Learning Your Way into a Life of Crime (Fiction): Assessing Sisters in Crime as a Grassroots Learning Organization


  • Patricia Anne Gouthro Mount Saint Vincent University


Adult Learning, Learning Organization, Feminism


Senge’s (1990) concept of the learning organization is used to provide insights into understanding how learning can occur with grassroots organizations – organizations that emerge from the ground up. This paper draws upon three qualitative research studies to examine how Sisters in Crime (SinC) can be viewed as an example of a learning organization, dedicated to supporting women crime fiction writers and addressing issues of gender inequality. SinC provides an interesting example of a grassroots organization that has evolved to serve the needs of many of its broader membership, while attending to issues of gender and equity. When the central focus on learning is related to social justice issues, members of the organization are more likely to have a strong commitment to the same vision, leading to collaborative and creative forms of learning.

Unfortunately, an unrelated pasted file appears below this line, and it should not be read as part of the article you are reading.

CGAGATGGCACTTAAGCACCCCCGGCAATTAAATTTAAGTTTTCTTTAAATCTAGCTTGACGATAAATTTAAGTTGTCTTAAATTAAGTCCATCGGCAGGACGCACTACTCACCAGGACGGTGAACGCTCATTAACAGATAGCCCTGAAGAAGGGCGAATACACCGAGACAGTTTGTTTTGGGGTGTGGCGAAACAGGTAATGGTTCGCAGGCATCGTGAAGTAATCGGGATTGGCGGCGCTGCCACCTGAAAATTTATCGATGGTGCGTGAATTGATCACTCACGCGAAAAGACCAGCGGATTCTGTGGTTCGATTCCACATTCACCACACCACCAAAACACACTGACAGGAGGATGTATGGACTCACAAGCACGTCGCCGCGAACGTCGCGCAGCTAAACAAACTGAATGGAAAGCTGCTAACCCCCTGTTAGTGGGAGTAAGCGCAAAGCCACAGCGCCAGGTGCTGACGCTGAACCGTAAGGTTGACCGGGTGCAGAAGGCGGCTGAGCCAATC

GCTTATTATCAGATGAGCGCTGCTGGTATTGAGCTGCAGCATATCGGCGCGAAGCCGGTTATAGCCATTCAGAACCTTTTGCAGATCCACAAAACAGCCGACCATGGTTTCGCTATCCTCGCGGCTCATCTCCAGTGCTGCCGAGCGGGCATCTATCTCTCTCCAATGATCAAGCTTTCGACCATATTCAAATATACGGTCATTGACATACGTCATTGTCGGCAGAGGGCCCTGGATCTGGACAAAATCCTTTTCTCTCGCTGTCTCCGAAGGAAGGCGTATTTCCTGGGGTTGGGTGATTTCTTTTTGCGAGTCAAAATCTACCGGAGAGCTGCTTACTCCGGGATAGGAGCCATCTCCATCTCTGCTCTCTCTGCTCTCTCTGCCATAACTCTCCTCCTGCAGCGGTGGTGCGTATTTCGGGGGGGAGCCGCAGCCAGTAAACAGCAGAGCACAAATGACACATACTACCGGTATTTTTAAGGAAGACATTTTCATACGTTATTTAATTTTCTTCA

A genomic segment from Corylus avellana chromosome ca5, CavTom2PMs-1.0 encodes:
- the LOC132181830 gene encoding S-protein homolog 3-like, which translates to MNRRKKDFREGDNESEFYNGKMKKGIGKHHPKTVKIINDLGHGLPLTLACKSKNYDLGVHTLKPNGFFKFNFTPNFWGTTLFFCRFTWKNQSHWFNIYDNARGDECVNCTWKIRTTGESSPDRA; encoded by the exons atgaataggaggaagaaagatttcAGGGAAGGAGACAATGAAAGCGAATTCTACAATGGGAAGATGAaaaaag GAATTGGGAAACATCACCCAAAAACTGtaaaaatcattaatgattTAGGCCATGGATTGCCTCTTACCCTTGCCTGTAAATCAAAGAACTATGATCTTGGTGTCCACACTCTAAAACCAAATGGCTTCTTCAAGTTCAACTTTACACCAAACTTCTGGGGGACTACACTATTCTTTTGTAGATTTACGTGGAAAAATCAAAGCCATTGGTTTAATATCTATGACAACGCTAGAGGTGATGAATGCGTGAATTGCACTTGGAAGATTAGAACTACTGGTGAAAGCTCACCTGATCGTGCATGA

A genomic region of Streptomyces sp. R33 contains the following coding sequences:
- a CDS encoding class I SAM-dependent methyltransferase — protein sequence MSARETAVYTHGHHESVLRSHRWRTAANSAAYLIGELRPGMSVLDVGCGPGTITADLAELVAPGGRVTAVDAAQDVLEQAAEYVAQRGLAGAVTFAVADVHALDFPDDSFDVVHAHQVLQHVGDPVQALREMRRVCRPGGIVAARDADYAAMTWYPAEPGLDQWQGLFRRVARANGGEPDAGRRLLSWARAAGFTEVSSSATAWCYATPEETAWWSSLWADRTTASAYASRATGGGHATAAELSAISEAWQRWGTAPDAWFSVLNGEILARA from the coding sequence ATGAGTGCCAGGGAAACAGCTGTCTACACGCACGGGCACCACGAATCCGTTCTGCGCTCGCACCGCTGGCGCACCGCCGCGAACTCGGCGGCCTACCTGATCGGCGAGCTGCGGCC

Author Biography

Patricia Anne Gouthro, Mount Saint Vincent University

Patricia Gouthro is a Professor in the Faculty of Education in the Graduate Studies in Lifelong Learning Program at Mount Saint Vincent University in Halifax, Nova Scotia.



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How to Cite

Gouthro, P. A. (2012). Learning Your Way into a Life of Crime (Fiction): Assessing Sisters in Crime as a Grassroots Learning Organization. Canadian Journal for the Study of Adult Education, 24(2). Retrieved from https://cjsae.library.dal.ca/index.php/cjsae/article/view/454